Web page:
It's been nearly impossible for Congress to rehabilitate the nation's debt-ravaged flood insurance program, and this year won't be any different in the aftermath of Hurricane Harvey.
The National Flood Insurance Program expires on Sept. 30, leaving House and Senate lawmakers little time for reform as they face the pressure of thousands of claims filed from the flood-damaged Houston area.
The House was expected in the coming weeks to take up a set of of reform-focused House measures that would reform and extend the NFIP, but GOP leaders have not yet scheduled the legislation for floor consideration.
Now, in the wake of flooding in Houston that's displaced thousands of people, it's becoming more likely lawmakers will quickly pass a short-term NFIP extension that makes few radical changes to the insolvent program that is more than $23 billion in debt.
"Details are still being worked through, but the flood insurance program will be reauthorized," said AshLee Strong, a spokeswoman for House Speaker Paul Ryan, R-Wis.
This summer, the House Financial Services Committee approved a series of measures specifically aimed at reducing NFIP costs and taxpayer liability. The provisions include language that would authorize the privatization of flood insurance, which could eventually get the federal government out of the business entirely, and might even reduce costs if lawmakers can successfully harness the power of private competition.
Another proposal, authored by a Republican and a Democrat on the panel, would eventually end federal flood insurance benefits for the nations's 150,000 repeatedly flooded properties, which have cost the government billions of dollars and make up much of NFIP's current debt.
But even prior to Harvey's impact, the House reform proposals faced strong headwinds in the GOP-led Senate, where lawmakers had produced a much different bipartisan extension of the flood insurance program.
The Senate bill, authored by Senate Banking Committee Chairman Mike Crapo, R-Idaho and ranking Democrat Sherrod Brown, D-Ohio, exclude the most significant House reforms that were aimed at reducing costs and taxpayer liability. It specifically excludes privatization of flood insurance and makes no effort to limit federal coverage of properties that continually flood.
The flood insurance program, which operates under the Federal Emergency Management Agency, was $23 billion in debt as of March 2016, according to the Government Accountability Office. And that number is likely to climb.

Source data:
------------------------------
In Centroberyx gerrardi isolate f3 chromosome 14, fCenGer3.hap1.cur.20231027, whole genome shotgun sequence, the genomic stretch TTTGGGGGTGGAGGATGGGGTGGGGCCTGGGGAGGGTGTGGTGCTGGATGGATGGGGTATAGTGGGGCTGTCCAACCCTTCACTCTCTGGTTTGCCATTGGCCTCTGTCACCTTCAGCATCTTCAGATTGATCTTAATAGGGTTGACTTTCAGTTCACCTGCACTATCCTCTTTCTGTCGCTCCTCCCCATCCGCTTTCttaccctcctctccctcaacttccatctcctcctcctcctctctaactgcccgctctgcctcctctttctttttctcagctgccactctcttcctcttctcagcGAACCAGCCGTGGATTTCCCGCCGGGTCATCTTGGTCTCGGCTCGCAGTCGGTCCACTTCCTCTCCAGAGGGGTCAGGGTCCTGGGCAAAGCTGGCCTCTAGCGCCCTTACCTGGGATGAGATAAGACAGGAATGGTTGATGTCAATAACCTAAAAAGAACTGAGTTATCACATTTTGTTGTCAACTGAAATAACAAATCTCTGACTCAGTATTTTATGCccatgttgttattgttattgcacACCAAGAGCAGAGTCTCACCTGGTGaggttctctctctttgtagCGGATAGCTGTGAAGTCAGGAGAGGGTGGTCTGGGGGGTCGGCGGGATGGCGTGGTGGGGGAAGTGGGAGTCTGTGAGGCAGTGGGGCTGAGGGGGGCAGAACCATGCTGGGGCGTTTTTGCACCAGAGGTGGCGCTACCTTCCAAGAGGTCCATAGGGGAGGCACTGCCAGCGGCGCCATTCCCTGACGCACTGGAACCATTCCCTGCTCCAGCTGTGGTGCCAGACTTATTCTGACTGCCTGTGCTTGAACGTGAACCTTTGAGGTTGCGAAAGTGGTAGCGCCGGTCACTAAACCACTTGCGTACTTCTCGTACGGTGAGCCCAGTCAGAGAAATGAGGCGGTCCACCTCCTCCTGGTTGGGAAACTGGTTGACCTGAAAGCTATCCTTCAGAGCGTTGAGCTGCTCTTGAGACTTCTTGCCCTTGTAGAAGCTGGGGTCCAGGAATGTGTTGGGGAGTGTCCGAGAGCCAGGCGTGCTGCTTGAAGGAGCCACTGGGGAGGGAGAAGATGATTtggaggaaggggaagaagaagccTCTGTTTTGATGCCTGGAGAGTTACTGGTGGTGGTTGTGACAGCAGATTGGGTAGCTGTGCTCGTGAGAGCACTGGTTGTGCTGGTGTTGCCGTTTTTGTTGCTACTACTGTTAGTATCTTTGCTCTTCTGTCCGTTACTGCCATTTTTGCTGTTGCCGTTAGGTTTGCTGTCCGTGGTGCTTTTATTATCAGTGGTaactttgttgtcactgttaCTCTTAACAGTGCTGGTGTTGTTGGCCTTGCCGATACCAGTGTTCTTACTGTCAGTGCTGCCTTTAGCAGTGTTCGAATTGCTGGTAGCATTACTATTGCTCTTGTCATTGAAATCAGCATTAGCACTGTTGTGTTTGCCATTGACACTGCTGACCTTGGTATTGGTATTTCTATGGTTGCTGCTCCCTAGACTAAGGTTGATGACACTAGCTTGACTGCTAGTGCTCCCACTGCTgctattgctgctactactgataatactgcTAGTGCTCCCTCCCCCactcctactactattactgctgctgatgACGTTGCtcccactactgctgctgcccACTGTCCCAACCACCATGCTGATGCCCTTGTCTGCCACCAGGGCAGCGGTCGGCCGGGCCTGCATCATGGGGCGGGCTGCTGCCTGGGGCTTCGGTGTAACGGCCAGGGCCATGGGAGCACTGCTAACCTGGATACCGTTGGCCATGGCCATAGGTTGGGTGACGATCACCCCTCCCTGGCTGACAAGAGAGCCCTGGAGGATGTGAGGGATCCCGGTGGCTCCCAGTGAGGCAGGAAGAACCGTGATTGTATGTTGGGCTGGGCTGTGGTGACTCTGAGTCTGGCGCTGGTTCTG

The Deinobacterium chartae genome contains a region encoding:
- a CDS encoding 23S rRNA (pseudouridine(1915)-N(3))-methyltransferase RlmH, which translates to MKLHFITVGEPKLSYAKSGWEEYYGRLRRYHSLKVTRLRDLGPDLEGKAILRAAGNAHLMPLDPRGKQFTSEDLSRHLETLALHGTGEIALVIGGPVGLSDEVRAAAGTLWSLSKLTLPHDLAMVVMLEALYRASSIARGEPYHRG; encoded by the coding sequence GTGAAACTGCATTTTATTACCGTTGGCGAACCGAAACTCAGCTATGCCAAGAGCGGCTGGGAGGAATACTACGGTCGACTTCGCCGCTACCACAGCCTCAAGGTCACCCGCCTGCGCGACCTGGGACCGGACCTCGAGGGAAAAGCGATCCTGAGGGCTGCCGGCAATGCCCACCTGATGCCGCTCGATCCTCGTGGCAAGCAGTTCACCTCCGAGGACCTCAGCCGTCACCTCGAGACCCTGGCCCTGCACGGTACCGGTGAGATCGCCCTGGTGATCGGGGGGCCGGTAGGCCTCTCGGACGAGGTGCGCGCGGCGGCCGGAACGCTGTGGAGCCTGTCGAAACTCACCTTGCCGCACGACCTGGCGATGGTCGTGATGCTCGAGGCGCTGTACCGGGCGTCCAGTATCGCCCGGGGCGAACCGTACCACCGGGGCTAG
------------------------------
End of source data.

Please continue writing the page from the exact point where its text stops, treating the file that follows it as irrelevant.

Thanks to massive flooding caused by Harvey, the program could soon be approach its borrowing limit of $30.4 billion, Steve Ellis, vice president of Taxpayers for Common Sense, told the Washington Examiner. Interest on the debt costs $400 million annually, according to the conservative Heritage Foundation.
Ellis is hoping the catastrophe in Houston will motivate lawmakers to reform the NFIP.
"I don't see how they could defend the program and argue that it should not be reformed," Ellis said.
But one hurdle to reform has been lawmakers who represent flood-prone areas that depend on federal subsidies provided by the program.
In 2014, lawmakers representing frequently flooded areas worked to reverse reforms passed into law when the NFIP was reauthorized in 2012. Those reforms would have reduced government subsidies and increased premiums for repeatedly flooded properties.
Crapo pointed out that the new Senate bill is a consensus measure agreed upon with all the members of the panel. The committee comprises senators who represent frequently flooded coastal states such as Louisiana, Hawaii, New Jersey and South Carolina.
Crapo has argued that the Senate measure does indeed include reforms, "including in the areas of risk mitigation, mapping and program improvements," that will help the government better determine flood-prone areas.
But those reforms won't put a dent in the NFIP's massive debt and rising taxpayer burden, and critics note that coastal lawmakers even now are trying to influence the less reform-minded Senate bill.
Meanwhile, House Republicans are willing to support tougher reforms, even though it's not clear they can get anywhere this year. House Financial Services Committee Chairman Jeb Hensarling, R-Texas, said changes will need to come soon given the ever-growing debt the program has created.
"We cannot continue to call on the American taxpayer to bailout a program that is currently drowning in $25 billion of red ink and suffers a $1.4 billion annual actuarial deficit," Hensarling said. "These bills put the National Flood Insurance Program on a path toward actuarial soundness where all will be protected, no one will be denied a policy, all will benefit from competition, the NFIP will be sustainable, and the national debt clock will spin a little less rapidly."